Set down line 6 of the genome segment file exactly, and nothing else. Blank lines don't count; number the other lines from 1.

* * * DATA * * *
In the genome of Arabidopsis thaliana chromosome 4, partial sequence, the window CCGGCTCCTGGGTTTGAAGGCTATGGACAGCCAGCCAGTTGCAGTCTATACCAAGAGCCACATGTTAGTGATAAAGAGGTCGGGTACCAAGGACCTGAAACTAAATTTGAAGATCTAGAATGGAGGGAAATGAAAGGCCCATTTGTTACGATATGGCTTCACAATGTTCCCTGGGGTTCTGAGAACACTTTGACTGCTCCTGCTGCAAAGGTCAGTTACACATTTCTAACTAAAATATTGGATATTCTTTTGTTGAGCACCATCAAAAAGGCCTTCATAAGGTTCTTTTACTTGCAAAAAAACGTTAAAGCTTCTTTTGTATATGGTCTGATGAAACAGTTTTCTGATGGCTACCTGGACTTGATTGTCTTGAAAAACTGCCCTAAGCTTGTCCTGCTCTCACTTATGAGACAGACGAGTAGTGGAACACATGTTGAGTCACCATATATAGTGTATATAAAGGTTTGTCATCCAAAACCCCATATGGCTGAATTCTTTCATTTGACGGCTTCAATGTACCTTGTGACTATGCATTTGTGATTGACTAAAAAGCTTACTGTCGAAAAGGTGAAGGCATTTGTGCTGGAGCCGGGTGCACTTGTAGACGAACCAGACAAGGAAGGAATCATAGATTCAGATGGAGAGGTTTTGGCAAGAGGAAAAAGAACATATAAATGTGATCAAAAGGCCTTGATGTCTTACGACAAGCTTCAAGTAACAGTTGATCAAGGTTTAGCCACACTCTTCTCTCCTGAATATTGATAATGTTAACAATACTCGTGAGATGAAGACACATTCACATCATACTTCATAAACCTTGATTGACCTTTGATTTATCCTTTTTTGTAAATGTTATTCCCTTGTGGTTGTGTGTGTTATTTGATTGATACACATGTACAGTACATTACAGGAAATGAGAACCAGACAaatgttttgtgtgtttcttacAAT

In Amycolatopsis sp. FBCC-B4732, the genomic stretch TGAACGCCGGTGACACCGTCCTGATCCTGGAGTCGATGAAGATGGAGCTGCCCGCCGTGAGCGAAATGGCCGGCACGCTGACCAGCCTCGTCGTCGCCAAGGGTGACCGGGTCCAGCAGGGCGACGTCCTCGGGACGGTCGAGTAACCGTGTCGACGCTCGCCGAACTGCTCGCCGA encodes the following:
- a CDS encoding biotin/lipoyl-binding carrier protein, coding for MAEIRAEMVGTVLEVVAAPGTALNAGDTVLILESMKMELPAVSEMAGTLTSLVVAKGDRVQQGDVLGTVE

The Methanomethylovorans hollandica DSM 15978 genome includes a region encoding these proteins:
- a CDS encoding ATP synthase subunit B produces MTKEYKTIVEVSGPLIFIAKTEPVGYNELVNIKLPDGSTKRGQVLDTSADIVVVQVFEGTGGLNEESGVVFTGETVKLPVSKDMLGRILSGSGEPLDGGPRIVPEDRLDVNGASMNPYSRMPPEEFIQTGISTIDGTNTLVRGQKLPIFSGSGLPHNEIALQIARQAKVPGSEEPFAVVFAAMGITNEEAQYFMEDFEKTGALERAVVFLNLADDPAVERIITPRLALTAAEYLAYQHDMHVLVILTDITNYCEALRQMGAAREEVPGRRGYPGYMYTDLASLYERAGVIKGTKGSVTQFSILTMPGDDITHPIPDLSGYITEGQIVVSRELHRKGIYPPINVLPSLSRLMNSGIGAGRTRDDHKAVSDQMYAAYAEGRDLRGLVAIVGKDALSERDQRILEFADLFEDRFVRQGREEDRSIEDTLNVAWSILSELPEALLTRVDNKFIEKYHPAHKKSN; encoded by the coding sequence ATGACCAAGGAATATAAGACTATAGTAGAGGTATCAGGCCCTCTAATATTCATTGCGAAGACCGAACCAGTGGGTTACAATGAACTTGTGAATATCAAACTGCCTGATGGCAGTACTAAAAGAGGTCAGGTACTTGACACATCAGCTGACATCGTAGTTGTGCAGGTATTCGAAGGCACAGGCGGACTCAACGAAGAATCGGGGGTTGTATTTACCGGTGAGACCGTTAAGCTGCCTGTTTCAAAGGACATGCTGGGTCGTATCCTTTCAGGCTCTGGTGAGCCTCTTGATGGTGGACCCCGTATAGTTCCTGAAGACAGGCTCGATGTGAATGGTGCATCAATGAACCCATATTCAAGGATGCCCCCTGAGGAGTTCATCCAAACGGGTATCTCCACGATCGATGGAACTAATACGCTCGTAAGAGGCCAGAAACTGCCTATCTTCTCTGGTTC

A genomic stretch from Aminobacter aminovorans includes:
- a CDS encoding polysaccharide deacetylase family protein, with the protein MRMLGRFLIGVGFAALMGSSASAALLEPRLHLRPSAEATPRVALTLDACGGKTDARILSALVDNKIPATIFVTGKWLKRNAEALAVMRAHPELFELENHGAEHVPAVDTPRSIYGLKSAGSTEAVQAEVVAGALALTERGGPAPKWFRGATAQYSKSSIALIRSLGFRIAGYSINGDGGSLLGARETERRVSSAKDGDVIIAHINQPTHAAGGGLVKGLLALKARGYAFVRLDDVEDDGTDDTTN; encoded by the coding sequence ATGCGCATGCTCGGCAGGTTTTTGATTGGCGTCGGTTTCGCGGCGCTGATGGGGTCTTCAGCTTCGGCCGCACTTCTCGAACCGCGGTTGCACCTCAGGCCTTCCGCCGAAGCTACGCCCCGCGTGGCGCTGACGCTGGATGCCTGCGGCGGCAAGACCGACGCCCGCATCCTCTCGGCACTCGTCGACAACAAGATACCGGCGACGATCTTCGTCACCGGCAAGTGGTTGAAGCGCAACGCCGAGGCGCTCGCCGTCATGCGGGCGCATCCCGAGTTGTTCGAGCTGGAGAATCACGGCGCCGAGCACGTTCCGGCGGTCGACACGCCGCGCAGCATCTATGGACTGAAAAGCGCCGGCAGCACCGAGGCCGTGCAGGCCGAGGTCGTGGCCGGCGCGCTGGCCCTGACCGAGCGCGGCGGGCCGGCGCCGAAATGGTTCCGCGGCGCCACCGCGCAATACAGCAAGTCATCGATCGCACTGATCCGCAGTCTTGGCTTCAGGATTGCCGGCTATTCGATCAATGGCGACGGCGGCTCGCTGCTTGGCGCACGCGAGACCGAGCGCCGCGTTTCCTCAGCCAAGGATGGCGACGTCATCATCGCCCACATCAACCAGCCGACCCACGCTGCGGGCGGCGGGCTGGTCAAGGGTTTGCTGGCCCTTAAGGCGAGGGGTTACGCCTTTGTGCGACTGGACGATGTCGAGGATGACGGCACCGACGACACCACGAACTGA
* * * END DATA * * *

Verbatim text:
A genomic stretch from Aminobacter aminovorans includes: